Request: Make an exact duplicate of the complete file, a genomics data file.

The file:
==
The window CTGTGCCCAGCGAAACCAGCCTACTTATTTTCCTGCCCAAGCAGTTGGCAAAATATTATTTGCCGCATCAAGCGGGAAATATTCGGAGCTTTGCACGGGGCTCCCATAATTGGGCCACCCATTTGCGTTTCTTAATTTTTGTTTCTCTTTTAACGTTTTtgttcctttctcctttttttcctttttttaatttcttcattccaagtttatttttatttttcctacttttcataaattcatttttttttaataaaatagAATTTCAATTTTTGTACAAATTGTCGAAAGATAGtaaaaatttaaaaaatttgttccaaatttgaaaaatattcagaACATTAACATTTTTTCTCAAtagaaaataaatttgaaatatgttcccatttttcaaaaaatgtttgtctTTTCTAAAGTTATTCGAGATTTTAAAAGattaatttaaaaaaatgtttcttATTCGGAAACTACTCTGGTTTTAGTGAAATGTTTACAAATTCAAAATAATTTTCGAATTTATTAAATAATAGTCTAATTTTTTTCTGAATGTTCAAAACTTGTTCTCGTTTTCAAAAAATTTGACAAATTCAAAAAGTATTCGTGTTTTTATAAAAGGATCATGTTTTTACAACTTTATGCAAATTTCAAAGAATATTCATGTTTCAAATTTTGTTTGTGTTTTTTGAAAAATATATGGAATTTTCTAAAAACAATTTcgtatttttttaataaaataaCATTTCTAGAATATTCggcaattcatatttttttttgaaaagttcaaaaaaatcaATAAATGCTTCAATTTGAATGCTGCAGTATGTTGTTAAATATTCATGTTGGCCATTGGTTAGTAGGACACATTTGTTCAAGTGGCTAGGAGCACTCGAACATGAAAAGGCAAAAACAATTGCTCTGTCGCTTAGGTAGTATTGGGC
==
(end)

The window CTGTGCCCAGCGAAACCAGCCTACTTATTTTCCTGCCCAAGCAGTTGGCAAAATATTATTTGCCGCATCAAGCGGGAAATATTCGGAGCTTTGCACGGGGCTCCCATAATTGGGCCACCCATTTGCGTTTCTTAATTTTTGTTTCTCTTTTAACGTTTTtgttcctttctcctttttttcctttttttaatttcttcattccaagtttatttttatttttcctacttttcataaattcatttttttttaataaaatagAATTTCAATTTTTGTACAAATTGTCGAAAGATAGtaaaaatttaaaaaatttgttccaaatttgaaaaatattcagaACATTAACATTTTTTCTCAAtagaaaataaatttgaaatatgttcccatttttcaaaaaatgtttgtctTTTCTAAAGTTATTCGAGATTTTAAAAGattaatttaaaaaaatgtttcttATTCGGAAACTACTCTGGTTTTAGTGAAATGTTTACAAATTCAAAATAATTTTCGAATTTATTAAATAATAGTCTAATTTTTTTCTGAATGTTCAAAACTTGTTCTCGTTTTCAAAAAATTTGACAAATTCAAAAAGTATTCGTGTTTTTATAAAAGGATCATGTTTTTACAACTTTATGCAAATTTCAAAGAATATTCATGTTTCAAATTTTGTTTGTGTTTTTTGAAAAATATATGGAATTTTCTAAAAACAATTTcgtatttttttaataaaataaCATTTCTAGAATATTCggcaattcatatttttttttgaaaagttcaaaaaaatcaATAAATGCTTCAATTTGAATGCTGCAGTATGTTGTTAAATATTCATGTTGGCCATTGGTTAGTAGGACACATTTGTTCAAGTGGCTAGGAGCACTCGAACATGAAAAGGCAAAAACAATTGCTCTGTCGCTTAGGTAGTATTGGGC